A skin tag – or acrochordon – is a small flap of tissue connected to the rest of the skin by a stalk. Skin tags can occur on the neck, back, eyelids, armpits, chest, and groin or under the breasts. They are most commonly seen on women and older people and are especially common in those who are overweight. Pregnant women are also susceptible to skin tags because they can be caused by an increase in hormones.
Skin tags are usually small – about 2 to 5 millimeters in diameter – but some can become as large as 5 centimeters (2 inches) in diameter. Unlike warts, which skin tags can resemble, skin tags are not contagious.
Skin tags themselves are harmless and painless, but they can become irritated if something like jewelry or clothing repeatedly rubs them. They can occur along with a condition called acanthosis nigricans that affects people who are overweight. In acanthosis nigricans, the patient’s skin becomes thickened, velvety, and dark, and the changes typically affect creases and body folds, which are usually in the neck, groin, and armpits. Skin tags are also seen in people with diabetes.
Skin tags are technically a type of growth or tumor, but they are usually benign. If a skin tag grows, bleeds, or changes color, the patient should get a biopsy to rule out causes like cancer. Also, other skin conditions might mimic skin tags. Some types of skin cancer may look like skin tags. Other look-alikes can include nevus lipomatosus, neurofibromas, warts, cysts, moles, and seborrheic keratoses. While many of these conditions are harmless, some are not and should be examined by a dermatologist.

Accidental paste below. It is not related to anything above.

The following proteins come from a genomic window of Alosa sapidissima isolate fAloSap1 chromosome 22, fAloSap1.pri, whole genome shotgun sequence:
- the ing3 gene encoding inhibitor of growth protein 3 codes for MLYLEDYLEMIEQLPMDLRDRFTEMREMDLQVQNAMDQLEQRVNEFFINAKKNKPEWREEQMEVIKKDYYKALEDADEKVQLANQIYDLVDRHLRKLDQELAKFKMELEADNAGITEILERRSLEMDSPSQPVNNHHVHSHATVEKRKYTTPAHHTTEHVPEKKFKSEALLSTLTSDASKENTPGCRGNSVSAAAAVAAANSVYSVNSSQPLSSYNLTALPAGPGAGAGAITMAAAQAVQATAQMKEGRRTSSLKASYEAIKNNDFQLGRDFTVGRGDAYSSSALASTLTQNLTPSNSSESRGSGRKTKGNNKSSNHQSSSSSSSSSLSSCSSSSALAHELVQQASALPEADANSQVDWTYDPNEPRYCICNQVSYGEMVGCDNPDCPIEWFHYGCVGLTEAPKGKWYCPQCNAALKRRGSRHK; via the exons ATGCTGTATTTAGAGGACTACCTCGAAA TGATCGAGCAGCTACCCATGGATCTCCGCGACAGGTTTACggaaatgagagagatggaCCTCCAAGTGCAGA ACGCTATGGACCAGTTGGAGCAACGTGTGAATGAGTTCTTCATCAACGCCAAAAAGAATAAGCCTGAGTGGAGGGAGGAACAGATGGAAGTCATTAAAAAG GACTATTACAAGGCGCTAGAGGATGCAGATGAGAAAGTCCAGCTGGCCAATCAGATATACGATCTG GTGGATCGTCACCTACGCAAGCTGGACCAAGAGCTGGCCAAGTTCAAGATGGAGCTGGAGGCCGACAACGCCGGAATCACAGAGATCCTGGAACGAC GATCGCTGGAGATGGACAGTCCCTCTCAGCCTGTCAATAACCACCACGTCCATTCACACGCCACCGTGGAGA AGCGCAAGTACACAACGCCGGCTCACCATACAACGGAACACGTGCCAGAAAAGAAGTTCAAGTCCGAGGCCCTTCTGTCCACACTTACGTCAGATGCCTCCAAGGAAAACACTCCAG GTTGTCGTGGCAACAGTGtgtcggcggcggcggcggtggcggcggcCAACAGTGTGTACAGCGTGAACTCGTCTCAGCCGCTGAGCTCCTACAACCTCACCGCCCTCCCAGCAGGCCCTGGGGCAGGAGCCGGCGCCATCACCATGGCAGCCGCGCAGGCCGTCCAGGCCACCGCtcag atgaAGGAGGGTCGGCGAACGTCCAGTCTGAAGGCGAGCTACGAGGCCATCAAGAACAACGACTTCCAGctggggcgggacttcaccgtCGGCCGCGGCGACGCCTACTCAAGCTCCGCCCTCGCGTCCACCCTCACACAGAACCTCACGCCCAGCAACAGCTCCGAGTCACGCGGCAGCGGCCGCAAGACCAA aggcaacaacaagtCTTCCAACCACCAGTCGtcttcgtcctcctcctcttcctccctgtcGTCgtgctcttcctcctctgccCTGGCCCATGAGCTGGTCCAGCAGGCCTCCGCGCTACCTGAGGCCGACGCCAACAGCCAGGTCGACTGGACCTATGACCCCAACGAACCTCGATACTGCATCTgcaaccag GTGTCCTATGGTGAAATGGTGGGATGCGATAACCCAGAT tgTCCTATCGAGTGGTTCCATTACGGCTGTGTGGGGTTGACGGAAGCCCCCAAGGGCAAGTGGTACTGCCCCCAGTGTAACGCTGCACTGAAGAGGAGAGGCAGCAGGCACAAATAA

There is some evidence linking skin tags and low-risk human papillomavirus (HPV), which is the most common sexually transmitted infection in the world. Researchers also believe that skin tags are bunches of collagen and blood vessels that have been trapped in unusually thick bits of skin. This is common in steroid users, as steroids cause collagen fibers to bind together and thus cause skin tags to form.
Skin tags are not usually cause for concern, but they should be checked out by a dermatologist if they are bleeding, irritated or twisted. Skin tags should also be examined if they appear suddenly, especially in large number or if they are larger than a pencil eraser.
If you’re concerned about new or existing skin tags, our medical team at Dermatology and Skin Cancer Center can examine them. We can determine if they are simply excess skin or something more serious. We can also offer skin tag removal if necessary. Contact Dermatology and Skin Cancer Center today to schedule your consultation, or stop by our Windermere office.